Bill Will Increase Awareness of Health Plans and Subsidies under the Virginia Health Benefit Exchange
RICHMOND, Va. – Today, the House of Delegates passed Sen. Jennifer McClellan’s (D-Richmond) SB 469 to provide more Virginians with information about how to save money on their health care under the state-based health exchange.
McClellan’s bill passed the Senate unanimously on February 7. Del. Sam Rasoul (D-Roanoke) carried a companion bill, HB 312, which passed both the House and the Senate. The legislation now heads to Gov. Glenn Youngkin’s desk for signature.
McClellan’s bill directs the Virginia Health Benefit Exchange to develop a budget and plan for strengthening marketing and navigator services. The bill will enable increased awareness of marketplace insurance options and the availability of subsidies, empower individuals to pick which plans best fit their unique situations, and help reduce the costs of premiums.
Legislation passed with bipartisan support in 2020 – carried by Sen. McClellan in the Senate and Del. Mark Sickles (D-Fairfax) in the House – created the Virginia Health Benefit Exchange under the provisions of the Affordable Care Act (ACA). The Exchange is in the process of being implemented by the State Corporation Commission.
McClellan’s 2022 bill is a recommendation of the Joint Commission on Health Care, as part of its study addressing health insurance marketplace affordability in the individual market. McClellan serves on the Commission.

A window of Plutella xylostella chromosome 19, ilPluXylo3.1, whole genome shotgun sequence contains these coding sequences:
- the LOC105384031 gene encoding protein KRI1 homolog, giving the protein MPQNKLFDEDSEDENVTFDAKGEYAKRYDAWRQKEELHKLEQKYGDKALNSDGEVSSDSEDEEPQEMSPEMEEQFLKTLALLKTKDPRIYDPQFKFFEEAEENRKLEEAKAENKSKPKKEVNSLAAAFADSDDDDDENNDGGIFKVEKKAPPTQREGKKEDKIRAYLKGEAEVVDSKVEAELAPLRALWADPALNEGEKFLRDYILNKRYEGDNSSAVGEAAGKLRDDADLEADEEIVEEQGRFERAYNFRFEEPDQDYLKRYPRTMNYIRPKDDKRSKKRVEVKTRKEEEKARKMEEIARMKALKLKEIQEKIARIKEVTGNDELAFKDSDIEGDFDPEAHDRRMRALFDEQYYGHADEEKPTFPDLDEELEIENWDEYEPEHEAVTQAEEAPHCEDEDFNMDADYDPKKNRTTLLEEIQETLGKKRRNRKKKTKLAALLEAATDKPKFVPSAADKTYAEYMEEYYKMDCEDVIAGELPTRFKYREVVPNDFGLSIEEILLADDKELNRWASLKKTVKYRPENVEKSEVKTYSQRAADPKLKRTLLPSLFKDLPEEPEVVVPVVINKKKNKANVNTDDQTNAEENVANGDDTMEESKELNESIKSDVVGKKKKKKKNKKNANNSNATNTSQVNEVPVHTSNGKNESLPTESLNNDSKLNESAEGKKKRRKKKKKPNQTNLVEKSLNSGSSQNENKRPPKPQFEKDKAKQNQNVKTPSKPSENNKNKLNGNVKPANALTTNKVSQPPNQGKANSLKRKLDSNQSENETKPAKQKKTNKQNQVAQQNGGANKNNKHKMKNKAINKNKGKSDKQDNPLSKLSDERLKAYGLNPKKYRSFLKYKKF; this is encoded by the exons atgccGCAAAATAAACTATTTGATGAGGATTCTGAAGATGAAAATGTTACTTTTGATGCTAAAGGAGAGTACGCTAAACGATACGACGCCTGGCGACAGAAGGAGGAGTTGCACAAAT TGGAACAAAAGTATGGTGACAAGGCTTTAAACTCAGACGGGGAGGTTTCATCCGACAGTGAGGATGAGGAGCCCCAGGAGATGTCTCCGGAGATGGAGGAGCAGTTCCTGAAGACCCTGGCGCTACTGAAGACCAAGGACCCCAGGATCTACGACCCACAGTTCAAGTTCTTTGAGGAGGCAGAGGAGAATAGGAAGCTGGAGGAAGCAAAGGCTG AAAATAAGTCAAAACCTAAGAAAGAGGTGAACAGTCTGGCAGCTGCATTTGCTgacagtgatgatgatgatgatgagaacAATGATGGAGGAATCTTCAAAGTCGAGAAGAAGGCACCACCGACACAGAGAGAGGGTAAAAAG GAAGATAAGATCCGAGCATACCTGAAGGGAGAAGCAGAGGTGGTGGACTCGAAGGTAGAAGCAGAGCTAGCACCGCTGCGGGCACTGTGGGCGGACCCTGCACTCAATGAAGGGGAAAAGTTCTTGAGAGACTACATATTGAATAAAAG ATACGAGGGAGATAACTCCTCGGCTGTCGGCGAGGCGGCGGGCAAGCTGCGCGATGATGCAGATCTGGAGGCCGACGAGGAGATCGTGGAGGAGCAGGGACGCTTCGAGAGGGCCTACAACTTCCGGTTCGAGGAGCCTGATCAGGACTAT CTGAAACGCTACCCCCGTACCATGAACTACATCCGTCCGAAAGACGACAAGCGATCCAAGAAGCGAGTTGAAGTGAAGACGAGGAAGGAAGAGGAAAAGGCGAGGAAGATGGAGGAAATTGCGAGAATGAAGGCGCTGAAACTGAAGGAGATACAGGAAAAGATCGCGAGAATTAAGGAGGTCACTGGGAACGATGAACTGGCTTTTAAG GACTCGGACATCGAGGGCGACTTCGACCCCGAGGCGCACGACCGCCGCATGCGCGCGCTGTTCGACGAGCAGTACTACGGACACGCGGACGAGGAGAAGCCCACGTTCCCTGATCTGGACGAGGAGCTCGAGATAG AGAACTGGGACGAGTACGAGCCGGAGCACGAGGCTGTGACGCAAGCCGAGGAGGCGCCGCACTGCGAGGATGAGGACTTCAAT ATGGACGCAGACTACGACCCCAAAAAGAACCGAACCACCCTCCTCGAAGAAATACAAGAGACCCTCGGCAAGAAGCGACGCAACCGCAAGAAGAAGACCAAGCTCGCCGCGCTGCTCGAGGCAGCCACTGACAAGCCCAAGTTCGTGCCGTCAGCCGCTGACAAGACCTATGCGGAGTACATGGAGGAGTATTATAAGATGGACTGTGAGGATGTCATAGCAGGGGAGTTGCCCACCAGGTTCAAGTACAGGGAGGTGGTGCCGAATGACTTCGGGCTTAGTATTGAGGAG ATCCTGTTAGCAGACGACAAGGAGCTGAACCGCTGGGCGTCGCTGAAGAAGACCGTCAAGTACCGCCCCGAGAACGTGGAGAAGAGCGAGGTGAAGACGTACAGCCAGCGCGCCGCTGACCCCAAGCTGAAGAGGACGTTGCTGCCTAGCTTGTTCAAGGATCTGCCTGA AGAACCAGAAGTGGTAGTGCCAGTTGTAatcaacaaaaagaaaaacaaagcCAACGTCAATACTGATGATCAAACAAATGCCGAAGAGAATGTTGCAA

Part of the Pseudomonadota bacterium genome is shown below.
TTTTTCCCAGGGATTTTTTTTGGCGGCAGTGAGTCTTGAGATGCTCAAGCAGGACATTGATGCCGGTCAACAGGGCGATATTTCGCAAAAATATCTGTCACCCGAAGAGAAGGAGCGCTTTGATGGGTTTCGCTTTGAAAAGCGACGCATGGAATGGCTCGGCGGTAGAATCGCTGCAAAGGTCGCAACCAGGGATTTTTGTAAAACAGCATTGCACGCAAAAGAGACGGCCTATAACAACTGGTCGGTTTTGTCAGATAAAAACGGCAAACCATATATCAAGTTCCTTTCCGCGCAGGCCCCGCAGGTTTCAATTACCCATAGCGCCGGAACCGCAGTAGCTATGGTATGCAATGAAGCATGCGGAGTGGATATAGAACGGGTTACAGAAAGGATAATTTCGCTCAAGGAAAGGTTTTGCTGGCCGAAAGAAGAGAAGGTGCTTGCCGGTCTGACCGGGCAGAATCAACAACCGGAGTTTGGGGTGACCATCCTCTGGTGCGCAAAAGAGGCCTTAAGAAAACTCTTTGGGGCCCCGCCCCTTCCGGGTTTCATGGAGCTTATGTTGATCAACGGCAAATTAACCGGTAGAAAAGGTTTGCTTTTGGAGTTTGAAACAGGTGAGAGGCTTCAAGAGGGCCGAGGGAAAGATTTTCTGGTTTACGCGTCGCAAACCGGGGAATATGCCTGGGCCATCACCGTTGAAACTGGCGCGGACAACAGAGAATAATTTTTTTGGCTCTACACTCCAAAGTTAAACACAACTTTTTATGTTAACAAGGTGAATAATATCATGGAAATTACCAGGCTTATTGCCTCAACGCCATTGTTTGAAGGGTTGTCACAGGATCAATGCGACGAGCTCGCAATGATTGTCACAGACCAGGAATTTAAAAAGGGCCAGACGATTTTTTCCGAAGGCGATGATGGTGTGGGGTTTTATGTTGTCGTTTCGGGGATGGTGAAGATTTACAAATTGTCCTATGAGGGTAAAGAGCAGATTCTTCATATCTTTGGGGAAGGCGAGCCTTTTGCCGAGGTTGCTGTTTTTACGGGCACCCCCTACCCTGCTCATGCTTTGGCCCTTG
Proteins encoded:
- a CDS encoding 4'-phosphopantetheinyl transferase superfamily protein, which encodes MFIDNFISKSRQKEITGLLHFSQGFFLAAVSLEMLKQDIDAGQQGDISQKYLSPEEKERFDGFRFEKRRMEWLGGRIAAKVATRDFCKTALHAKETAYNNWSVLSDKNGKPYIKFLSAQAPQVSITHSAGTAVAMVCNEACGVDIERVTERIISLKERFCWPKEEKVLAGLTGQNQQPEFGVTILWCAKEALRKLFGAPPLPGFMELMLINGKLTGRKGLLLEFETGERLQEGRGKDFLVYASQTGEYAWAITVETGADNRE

“This bill will help more Virginians get cost relief from health premiums through the state health exchange,” Sen. McClellan said. “By equipping the state-based exchange with improved navigation tools, we are empowering more Virginians to get the health care they need at a lower cost. This bill takes an important step to ensure all Virginians are properly insured with the health-care that best fits their individual needs.”
By increasing awareness and assistance for applicants, it will boost enrollment in the individual market in a cost-effective manner while reducing the number of people uninsured and adding young individuals into the marketplace. In fact, over half of those surveyed nationally, ranging from ages 18 to 34, are unaware that they might qualify for financial assistance through the Affordable Care Act and are unaware of varying health insurance options.
Having additional younger and healthier enrollees is one of the most effective ways to ensure low and stable health insurance premiums, which has been a challenge in Virginia. Across the Commonwealth, premiums increased by 53 percent from 2016 to 2021, leading to a 21% drop in enrollment in the individual market. About two-thirds of those who dropped their enrollment were those aged between 18 and 34.